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United States Department of Agriculture

Agricultural Research Service

Title: Maize centromere mapping: A comparison of physical and genetic strategies)

Author
item Okagaki, Ron
item Jacobs, Morrison
item Stec, Adrian
item Kynast, Ralf
item Buescher, Elizabeth
item Rines, Howard
item Vales, M. Isabel
item Riera-lizarazu, Oscar
item Schneerman, Martha
item Doyle, Greg
item Friedman, Katherine
item Staub, Rick
item Weber, David
item Kamps, Terry
item Amarillo, Ina
item Chase, Christine
item Bass, Hank
item Phillips, Ronald

Submitted to: Journal of Heredity
Publication Type: Peer Reviewed Journal
Publication Acceptance Date: 10/8/2007
Publication Date: 1/22/2008
Publication URL: http://hdl.handle.net/10113/13431
Citation: Okagaki, R.J., Jacobs, M.S., Stec, A.O., Kynast, R.G., Buescher, E., Rines, H.W., Vales, M., Riera-Lizarazu, O., Schneerman, M., Doyle, G., Friedman, K.L., Staub, R.W., Weber, D.F., Kamps, T.L., Amarillo, I.F., Chase, C.D., Bass, H.W., Phillips, R.L. 2008. Maize centromere mapping: A comparison of physical and genetic strategies. Journal of Heredity. 99:85-93.

Interpretive Summary: In plants, as in other higher organisms, the genetic material or DNA within each cell is organized into structures termed chromosomes. These structures can be seen under a microscope serving to separate duplicating copies of the DNA into the daughter cells during cell division. Along each of these chromosomes is a region termed a centromere, which serves as an anchor point for the cellular mechanics that separate the chromosomes during cell division. Relating the physical position of these centromeres to the organization of the genes detected by molecular analysis and genetic recombination in corn has been elusive for geneticists studying mechanisms of inheritance toward genetic improvement of our most important crop. We have combined information from several different techniques to determine the positions of the centromeres in relation to the order of genes along corn chromosomes. One primary technique involved the use of novel materials we have developed in which segments of corn chromosomes have been incorporated into the genetic materials of another cereal grass, oat. Instances of co-integration of molecularly detected corn genes and centromeres reveal their physical positions relative to one another. Results using this and other techniques were consistent for four of the chromosomes studied, but variation in relative centromere position was found for three other chromosomes. The variation was attributed to differences among the corn lines analyzed in this genetically highly variable species. This information is useful to other scientists trying to understand the organization of the genetic material of corn and other species to enable genetic manipulation for crop improvement.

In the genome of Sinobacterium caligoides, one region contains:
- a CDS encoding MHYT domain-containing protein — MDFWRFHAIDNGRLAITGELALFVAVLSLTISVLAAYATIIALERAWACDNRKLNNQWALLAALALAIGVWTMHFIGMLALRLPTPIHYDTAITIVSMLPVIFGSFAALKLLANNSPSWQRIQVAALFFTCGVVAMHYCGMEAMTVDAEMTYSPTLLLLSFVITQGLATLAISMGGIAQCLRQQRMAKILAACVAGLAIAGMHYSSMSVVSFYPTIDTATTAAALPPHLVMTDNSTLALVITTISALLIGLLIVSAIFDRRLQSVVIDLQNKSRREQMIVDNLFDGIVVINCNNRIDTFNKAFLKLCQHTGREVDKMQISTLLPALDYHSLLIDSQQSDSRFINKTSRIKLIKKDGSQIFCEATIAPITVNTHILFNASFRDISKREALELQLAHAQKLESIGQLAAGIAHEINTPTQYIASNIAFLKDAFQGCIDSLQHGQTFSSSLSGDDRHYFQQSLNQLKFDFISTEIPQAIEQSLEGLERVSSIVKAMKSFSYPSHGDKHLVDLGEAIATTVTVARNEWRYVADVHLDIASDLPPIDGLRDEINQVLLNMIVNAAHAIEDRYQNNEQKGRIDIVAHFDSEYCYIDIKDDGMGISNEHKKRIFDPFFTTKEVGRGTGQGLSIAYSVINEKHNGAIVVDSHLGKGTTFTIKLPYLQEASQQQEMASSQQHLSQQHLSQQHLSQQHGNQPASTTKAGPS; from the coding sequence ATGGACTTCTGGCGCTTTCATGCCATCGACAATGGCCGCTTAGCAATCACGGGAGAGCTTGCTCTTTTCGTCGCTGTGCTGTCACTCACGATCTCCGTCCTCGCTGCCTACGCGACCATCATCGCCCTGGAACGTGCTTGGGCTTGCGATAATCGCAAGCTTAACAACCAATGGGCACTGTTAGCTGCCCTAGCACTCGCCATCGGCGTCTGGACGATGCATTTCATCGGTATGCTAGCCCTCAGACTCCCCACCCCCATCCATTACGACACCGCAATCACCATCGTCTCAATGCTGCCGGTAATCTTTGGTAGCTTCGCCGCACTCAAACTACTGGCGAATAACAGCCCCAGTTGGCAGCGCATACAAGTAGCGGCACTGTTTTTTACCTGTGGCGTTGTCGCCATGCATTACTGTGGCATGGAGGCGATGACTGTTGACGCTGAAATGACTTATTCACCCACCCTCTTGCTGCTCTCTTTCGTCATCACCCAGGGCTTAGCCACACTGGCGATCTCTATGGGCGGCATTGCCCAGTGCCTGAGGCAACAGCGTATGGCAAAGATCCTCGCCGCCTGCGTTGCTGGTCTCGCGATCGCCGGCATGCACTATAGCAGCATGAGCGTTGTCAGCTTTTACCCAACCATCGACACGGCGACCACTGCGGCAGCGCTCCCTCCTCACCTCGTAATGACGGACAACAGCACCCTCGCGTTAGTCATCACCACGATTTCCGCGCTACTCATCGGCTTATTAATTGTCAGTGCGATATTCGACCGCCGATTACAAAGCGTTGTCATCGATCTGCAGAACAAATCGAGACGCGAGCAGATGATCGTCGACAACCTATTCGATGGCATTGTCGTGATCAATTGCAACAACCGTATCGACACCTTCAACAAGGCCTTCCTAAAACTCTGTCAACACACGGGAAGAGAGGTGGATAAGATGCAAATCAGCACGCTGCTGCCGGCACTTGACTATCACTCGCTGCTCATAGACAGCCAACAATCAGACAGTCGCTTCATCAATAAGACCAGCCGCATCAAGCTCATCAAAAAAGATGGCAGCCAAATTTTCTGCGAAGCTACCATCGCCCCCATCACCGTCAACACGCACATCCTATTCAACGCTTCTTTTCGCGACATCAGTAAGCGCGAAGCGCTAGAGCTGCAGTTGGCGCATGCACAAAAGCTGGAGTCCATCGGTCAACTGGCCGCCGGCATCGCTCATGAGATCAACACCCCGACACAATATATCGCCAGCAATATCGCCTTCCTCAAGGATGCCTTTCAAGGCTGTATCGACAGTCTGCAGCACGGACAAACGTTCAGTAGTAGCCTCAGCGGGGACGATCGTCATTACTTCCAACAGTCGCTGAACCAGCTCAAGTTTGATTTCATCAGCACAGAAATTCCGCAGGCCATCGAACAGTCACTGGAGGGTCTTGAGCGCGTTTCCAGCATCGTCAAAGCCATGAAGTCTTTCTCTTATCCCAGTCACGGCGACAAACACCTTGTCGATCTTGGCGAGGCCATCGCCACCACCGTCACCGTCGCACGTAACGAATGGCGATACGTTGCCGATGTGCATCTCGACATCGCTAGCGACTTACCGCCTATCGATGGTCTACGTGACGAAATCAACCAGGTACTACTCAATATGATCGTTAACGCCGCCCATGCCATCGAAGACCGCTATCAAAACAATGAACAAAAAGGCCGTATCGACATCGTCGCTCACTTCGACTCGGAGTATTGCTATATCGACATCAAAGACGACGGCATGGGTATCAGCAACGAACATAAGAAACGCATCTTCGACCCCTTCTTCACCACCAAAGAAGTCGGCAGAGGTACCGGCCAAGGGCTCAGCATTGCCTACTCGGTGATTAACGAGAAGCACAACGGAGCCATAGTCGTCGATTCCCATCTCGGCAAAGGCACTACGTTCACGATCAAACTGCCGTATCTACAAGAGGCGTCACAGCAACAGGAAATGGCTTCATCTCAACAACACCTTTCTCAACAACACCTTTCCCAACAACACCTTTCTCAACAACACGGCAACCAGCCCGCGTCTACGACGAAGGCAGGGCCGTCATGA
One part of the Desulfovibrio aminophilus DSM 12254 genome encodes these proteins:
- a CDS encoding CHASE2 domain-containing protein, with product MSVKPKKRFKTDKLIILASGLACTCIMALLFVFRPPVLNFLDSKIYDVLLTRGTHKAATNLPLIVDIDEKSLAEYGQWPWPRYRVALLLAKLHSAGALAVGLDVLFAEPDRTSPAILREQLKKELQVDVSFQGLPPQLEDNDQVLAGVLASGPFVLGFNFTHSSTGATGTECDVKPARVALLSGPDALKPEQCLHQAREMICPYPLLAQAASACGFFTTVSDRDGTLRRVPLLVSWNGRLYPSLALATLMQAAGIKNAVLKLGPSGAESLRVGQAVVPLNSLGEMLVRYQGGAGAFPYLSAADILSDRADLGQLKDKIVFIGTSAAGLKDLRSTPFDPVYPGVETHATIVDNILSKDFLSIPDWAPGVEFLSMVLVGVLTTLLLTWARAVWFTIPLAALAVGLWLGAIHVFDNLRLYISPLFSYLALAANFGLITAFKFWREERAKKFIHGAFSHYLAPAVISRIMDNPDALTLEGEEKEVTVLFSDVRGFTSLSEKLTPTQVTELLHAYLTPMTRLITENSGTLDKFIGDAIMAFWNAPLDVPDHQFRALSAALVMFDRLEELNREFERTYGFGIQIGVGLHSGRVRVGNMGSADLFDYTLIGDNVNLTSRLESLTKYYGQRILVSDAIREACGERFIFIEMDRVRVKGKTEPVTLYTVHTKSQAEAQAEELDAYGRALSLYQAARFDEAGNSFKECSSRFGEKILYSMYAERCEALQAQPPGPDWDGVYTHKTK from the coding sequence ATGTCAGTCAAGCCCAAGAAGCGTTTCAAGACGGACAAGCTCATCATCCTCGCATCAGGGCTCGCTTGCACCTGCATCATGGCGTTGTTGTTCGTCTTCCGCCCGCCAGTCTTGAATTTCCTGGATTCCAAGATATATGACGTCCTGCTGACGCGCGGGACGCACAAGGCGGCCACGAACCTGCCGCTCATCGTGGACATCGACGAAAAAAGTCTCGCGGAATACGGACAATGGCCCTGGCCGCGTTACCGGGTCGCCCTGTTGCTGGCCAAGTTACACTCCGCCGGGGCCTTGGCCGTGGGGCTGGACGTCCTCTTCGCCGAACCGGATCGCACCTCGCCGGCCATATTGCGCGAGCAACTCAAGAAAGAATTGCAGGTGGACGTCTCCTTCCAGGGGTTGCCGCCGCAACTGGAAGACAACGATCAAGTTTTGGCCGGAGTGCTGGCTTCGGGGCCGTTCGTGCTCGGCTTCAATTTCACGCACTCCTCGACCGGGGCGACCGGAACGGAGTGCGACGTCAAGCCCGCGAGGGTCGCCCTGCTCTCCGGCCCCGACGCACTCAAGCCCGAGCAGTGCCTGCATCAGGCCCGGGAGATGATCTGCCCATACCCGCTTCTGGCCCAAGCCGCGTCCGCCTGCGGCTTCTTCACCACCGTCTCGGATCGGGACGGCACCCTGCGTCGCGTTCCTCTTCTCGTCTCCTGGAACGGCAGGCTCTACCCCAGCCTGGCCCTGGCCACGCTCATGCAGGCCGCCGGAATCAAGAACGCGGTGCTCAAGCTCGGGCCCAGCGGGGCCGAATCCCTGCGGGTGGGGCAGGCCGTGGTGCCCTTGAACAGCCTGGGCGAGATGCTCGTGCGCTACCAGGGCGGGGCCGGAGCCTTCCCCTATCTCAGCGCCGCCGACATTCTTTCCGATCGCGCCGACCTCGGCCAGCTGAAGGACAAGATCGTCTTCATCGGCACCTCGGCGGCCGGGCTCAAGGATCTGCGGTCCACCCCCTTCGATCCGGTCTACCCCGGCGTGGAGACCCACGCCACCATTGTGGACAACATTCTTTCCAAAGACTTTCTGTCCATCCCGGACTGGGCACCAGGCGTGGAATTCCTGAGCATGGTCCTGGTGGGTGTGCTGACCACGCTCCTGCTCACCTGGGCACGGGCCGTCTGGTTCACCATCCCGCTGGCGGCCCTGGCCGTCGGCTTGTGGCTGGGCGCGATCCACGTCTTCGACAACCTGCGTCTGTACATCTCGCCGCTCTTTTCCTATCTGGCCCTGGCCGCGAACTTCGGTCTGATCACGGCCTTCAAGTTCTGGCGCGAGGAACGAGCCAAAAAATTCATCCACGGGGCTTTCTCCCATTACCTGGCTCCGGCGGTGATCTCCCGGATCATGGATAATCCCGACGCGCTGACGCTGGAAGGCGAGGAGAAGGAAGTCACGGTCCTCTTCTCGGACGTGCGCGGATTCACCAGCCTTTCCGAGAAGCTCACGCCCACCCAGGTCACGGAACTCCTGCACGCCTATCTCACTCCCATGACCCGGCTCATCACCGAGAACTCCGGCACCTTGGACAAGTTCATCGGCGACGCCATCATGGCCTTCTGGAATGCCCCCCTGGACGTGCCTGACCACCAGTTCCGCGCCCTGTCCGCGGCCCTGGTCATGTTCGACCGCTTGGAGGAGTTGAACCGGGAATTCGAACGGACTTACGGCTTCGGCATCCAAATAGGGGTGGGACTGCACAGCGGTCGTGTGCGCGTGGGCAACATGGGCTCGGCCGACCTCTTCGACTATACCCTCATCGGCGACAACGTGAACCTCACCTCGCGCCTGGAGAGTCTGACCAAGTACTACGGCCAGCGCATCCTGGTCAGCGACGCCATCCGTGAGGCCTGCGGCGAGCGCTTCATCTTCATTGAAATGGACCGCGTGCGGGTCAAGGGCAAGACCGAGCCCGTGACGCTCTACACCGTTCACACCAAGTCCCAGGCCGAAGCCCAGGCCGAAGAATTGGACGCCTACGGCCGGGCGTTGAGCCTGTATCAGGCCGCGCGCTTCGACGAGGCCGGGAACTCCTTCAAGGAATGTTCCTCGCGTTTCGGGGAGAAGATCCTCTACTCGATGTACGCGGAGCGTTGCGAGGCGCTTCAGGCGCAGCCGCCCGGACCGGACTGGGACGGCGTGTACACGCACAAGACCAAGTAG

Technical Abstract: The location of chromosome centromeres in various maize genetic maps relative to physical maps has not been consistently and clearly identified due to the paucity of markers and low recombination in the highly heterochromatic centromeric and flanking regions. Centromere positions on seven maize chromosomes were compared on the basis of data from four to six techniques per chromosome. Centromere positions were first located relative to molecular markers by means of radiation-hybrid lines and centric-fission lines recovered from oat-maize chromosome-addition lines. These centromere positions were then compared with new data from centric-fission lines recovered from maize plants, half-tetrad mapping, and fluorescence in-situ hybridizations and to data from earlier studies. Surprisingly, the choice of mapping technique made little difference. On four chromosomes, 2, 4, 9, and 10, all techniques consistently located the centromere within a small interval. Centromere positions on chromosomes 1, 3, and 6 were not consistent even in studies using the same technique. The conflicting centromere map positions on chromosomes 1, 3, and 6 could be explained by pericentric inversions or alternative centromere positions on these chromosomes.

Last Modified: 8/24/2016
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